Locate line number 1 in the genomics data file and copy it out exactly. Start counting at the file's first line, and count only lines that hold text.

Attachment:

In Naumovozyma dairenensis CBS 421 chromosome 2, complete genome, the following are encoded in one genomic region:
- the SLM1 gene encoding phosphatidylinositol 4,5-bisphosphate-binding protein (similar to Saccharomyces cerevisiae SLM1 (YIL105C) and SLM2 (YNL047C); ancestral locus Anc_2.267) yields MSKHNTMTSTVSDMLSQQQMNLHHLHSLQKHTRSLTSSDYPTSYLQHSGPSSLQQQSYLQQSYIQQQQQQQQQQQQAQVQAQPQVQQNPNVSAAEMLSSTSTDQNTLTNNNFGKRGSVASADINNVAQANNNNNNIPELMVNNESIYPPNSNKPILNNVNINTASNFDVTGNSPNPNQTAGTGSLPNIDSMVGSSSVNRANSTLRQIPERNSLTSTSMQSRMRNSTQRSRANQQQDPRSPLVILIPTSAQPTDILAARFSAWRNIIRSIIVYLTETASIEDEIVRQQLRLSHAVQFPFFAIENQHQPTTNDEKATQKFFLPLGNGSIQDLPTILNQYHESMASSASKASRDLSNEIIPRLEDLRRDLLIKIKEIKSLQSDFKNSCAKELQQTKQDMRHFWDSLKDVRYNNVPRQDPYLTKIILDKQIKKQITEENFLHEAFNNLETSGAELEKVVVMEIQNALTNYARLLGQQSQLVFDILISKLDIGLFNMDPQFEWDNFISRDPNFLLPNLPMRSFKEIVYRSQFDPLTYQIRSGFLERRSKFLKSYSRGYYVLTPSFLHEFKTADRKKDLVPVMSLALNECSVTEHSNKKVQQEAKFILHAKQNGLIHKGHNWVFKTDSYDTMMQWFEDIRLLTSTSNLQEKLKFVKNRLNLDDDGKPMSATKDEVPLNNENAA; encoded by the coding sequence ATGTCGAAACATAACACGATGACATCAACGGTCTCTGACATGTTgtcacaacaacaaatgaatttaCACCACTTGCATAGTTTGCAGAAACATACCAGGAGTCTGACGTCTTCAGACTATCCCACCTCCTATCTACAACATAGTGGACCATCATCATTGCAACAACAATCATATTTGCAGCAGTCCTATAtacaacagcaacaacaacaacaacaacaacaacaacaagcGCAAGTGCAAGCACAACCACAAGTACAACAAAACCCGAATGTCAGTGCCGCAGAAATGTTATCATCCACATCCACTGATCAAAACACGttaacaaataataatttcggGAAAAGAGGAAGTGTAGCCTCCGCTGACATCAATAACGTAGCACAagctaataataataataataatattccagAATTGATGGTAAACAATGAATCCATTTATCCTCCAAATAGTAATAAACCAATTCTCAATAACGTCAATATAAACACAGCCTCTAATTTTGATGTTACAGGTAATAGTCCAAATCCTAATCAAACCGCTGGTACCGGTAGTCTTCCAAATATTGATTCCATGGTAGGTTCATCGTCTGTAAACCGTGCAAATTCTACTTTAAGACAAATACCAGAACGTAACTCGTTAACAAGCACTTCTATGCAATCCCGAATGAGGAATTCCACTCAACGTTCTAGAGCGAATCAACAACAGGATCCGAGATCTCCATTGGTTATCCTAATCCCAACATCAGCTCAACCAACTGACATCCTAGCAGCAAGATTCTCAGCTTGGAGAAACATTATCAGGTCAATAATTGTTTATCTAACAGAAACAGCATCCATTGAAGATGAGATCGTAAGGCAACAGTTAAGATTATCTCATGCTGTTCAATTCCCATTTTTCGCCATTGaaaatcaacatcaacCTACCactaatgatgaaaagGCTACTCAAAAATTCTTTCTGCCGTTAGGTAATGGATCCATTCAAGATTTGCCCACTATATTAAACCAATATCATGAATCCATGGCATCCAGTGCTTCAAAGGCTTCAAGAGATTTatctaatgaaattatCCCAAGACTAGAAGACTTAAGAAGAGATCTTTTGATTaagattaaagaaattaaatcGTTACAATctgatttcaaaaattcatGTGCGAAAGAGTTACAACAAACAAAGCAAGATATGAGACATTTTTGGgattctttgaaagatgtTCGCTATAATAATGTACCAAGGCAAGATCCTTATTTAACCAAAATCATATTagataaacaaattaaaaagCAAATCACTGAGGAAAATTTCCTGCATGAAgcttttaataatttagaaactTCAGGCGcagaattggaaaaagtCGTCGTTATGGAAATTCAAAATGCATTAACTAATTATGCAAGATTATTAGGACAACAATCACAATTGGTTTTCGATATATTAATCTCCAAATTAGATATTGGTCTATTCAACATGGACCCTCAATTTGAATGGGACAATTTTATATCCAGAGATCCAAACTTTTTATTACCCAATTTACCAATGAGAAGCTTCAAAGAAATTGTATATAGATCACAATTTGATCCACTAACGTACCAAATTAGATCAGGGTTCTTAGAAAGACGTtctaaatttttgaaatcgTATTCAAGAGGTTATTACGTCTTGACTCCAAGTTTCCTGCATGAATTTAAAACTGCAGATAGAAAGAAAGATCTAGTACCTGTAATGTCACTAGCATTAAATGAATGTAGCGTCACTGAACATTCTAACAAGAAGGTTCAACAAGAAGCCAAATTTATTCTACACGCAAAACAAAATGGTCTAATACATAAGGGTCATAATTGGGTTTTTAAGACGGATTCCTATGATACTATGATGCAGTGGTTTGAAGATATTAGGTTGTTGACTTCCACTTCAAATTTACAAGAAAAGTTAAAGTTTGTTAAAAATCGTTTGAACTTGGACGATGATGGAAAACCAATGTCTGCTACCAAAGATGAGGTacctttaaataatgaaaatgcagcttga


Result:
In Naumovozyma dairenensis CBS 421 chromosome 2, complete genome, the following are encoded in one genomic region: